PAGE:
A Colorado Springs official released a statement Wednesday elaborating on the impact of Tuesday's vote by the City Council rejecting local regulations for oil and gas drilling.
Aimee Cox, a council administrator, said the vote didn't address the controversial process of hydraulic fracturing, or "fracking," in which pressurized water, sand and chemicals are injected underground to collect hard-to-reach deposits of gas and oil.
Dozens of "fracking" opponents cheered at the end of the council meeting when the council voted down a proposal to enact drilling regulations, believing the vote would ban "fracking."
Cox also said the vote didn't ban oil and gas operations within the city limits. The proposed regulations ordinance, she said, addressed land use and development standards including setbacks, emergency plans and traffic impact mitigation.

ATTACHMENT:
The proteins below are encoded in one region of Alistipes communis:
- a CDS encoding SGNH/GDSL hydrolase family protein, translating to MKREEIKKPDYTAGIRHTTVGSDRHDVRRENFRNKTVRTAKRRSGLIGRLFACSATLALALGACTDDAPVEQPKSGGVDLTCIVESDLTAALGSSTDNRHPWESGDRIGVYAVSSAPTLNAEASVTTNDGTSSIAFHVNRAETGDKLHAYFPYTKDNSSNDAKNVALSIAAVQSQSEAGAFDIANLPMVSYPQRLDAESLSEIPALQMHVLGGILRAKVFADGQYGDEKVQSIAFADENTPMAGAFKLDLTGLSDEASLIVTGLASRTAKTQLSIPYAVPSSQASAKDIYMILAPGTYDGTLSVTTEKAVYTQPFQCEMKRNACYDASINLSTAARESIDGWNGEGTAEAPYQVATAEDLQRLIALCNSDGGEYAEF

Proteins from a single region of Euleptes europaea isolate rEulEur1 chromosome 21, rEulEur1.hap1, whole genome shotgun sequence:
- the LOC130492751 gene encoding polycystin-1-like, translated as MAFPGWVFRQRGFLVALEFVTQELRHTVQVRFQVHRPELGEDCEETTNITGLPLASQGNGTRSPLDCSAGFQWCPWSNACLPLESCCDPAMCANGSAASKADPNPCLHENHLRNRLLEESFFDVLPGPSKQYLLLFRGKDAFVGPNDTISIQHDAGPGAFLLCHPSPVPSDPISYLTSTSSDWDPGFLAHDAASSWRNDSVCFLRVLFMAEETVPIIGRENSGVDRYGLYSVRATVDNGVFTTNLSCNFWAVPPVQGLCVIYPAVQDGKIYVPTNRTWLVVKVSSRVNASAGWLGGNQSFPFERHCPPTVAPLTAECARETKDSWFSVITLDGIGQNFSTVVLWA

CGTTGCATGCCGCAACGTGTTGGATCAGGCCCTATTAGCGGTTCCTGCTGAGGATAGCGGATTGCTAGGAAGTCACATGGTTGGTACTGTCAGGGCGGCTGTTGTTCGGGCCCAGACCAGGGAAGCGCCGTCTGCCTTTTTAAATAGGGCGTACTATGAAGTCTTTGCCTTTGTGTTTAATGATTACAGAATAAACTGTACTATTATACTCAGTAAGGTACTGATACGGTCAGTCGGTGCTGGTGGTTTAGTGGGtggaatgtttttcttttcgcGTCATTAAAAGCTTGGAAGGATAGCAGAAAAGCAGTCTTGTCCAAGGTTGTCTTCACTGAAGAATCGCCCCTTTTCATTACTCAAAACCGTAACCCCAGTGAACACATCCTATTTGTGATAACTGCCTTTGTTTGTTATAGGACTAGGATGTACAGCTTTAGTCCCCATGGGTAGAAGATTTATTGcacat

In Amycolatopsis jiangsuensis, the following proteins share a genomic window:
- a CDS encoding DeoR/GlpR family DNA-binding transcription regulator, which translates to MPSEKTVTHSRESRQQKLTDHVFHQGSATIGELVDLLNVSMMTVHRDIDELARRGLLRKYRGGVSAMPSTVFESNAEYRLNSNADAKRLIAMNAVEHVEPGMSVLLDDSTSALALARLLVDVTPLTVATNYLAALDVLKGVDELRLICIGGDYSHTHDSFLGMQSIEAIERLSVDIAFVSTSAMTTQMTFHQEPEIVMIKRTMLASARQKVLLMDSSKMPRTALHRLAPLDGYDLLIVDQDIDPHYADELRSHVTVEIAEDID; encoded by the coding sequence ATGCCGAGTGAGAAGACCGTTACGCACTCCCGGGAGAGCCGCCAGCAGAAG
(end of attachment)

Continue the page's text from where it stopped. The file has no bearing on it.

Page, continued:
Exploration for and/or extraction of oil and gas are considered mining activities, Cox said, and are allowed -- subject to a conditional use -- on city-zoned agricultural property under existing provisions of the city's zoning code.
Cox said under current state regulations, oil companies may explore for and/or extract oil and gas using any method including hydraulic fracturing.
The City Council may introduce another proposal for oil and gas regulations later, she said.